By Annie Lowrey
ISIS, tax cuts, public trust. Race, immigration, the Empire State Building. Civil-service reform, North Korea, manufacturing. President Donald Trump’s State of the Union speech addressed a broad sweep of issues. But one central economic topic went notably missing: the country’s growing annual deficits and its increasing burden of debt.
The omission was a sign of the remarkable volte-face the Republican Party has taken on the country’s fiscal situation in just a few years. Republicans spent the early years of the recovery obsessed with the national debt, castigating Democrats for their supposed irresponsibility, warning about the dangers of the almighty bond market, and helping to construct complicated mechanisms to slash federal outlays. They are now spending what might very well be the late years of the recovery ignoring it, having passed a tax plan that will add more to the debt than President Obama’s stimulus package did and having forgotten their once-urgent plans to make cuts to Social Security and Medicare.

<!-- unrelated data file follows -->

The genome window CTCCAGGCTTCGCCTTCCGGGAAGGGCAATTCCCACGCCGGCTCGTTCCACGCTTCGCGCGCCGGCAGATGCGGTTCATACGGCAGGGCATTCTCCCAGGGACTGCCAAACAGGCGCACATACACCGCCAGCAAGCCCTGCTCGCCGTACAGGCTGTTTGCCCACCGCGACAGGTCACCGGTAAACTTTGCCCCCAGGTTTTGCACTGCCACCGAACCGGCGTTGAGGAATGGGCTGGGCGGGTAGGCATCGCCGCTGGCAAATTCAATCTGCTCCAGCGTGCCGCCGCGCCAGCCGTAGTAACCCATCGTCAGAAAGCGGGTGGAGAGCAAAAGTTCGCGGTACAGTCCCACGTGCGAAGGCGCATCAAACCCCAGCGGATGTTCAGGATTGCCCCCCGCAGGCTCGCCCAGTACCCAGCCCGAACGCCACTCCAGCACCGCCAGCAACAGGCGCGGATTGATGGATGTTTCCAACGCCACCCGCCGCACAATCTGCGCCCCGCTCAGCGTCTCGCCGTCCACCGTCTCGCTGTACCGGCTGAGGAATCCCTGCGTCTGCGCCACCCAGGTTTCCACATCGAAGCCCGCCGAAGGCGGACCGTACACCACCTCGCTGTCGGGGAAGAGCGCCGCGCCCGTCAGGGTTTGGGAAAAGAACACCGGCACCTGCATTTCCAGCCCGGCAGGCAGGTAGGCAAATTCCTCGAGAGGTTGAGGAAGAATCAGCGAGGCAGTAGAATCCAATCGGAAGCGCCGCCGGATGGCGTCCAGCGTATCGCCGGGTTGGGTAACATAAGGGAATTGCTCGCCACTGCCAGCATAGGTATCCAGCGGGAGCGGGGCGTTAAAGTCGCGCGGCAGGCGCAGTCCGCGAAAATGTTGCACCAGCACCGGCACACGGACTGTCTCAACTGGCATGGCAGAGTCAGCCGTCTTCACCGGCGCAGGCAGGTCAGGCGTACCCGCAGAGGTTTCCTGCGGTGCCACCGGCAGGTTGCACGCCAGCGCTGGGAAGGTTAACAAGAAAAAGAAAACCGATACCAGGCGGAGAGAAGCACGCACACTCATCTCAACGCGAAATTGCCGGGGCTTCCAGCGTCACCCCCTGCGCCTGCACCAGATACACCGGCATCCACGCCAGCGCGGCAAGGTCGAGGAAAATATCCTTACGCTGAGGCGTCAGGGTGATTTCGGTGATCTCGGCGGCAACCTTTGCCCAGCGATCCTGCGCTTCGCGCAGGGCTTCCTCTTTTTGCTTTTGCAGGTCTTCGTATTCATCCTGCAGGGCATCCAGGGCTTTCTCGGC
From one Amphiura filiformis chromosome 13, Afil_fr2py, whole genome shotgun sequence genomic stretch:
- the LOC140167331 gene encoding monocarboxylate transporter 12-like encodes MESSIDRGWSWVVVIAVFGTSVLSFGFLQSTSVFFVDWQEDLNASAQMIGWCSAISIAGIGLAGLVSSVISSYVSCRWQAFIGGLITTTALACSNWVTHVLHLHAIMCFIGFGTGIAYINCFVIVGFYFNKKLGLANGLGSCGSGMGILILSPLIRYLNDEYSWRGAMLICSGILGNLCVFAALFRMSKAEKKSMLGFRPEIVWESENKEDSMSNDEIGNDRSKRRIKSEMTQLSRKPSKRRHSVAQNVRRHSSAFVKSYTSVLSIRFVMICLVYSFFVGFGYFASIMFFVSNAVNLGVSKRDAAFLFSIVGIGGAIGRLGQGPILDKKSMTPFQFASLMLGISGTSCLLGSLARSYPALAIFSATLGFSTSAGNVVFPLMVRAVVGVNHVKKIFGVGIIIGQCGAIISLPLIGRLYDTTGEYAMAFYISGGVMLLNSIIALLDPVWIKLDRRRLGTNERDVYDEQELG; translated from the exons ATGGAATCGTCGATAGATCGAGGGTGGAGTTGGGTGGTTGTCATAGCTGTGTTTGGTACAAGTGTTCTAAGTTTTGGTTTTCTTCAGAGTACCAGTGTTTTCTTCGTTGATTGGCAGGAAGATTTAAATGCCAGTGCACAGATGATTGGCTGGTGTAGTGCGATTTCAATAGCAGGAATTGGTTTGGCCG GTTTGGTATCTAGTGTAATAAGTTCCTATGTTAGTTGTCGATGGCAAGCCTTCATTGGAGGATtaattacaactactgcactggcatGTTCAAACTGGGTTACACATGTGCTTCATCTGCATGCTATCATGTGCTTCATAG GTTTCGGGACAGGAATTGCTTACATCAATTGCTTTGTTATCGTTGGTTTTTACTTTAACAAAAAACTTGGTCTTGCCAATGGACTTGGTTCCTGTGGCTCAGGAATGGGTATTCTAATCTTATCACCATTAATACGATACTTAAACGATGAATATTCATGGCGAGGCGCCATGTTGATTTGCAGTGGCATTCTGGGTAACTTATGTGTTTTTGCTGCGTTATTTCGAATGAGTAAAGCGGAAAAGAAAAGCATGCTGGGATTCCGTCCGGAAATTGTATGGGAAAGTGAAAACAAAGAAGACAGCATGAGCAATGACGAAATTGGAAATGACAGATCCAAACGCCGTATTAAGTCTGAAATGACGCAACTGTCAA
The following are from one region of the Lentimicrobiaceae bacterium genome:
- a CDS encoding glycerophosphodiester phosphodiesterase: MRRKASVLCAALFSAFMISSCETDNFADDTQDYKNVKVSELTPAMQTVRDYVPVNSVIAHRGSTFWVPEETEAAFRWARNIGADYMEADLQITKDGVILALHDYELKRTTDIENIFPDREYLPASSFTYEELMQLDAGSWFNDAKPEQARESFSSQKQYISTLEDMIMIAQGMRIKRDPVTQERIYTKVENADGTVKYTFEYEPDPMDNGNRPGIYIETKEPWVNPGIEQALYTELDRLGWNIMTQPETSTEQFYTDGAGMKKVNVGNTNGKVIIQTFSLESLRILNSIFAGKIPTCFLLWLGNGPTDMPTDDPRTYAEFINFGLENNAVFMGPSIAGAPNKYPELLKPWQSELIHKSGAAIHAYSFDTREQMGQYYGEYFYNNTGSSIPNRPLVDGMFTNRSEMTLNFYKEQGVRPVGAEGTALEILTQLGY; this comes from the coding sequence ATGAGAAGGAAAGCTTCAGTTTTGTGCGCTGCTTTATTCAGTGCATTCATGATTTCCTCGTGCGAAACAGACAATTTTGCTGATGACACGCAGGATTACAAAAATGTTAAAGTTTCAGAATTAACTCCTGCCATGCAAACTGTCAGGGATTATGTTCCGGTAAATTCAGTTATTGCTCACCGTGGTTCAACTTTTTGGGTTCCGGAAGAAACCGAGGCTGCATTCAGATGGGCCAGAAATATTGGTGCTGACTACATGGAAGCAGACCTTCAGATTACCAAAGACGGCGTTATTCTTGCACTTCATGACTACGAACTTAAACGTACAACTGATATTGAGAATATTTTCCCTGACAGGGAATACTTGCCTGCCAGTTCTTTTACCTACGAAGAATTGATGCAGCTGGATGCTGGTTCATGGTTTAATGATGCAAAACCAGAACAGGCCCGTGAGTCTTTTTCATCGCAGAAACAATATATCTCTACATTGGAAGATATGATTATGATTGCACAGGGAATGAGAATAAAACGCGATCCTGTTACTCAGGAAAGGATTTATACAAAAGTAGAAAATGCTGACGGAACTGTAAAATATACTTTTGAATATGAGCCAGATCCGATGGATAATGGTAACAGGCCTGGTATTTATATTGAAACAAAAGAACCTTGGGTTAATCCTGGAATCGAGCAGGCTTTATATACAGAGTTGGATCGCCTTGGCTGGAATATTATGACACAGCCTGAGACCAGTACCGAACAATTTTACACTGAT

It might be nothing more than politics. Shaming the other guy for doing something, and then doing it oneself as soon as one gets into power: It is cynical, it is hypocritical, it is Washington. But it also reflects a profound change in policymakers’ understanding of deficits and debt. Maybe it is not that Republicans should be more obsessed with the debt now. Maybe it is that nobody in Washington should have been so obsessed with the deficit back then.
Back then, in this case, means 2010 through 2014, give or take. Congress passed a trillion-dollar stimulus to help wrest the country back from free-fall, and the economy entered a sluggish recovery from the pain of the recession. Shortly after, Republicans started whipping up concern over the country’s fiscal situation, even as many economists from across the political spectrum argued …read more
Via:: The Atlantic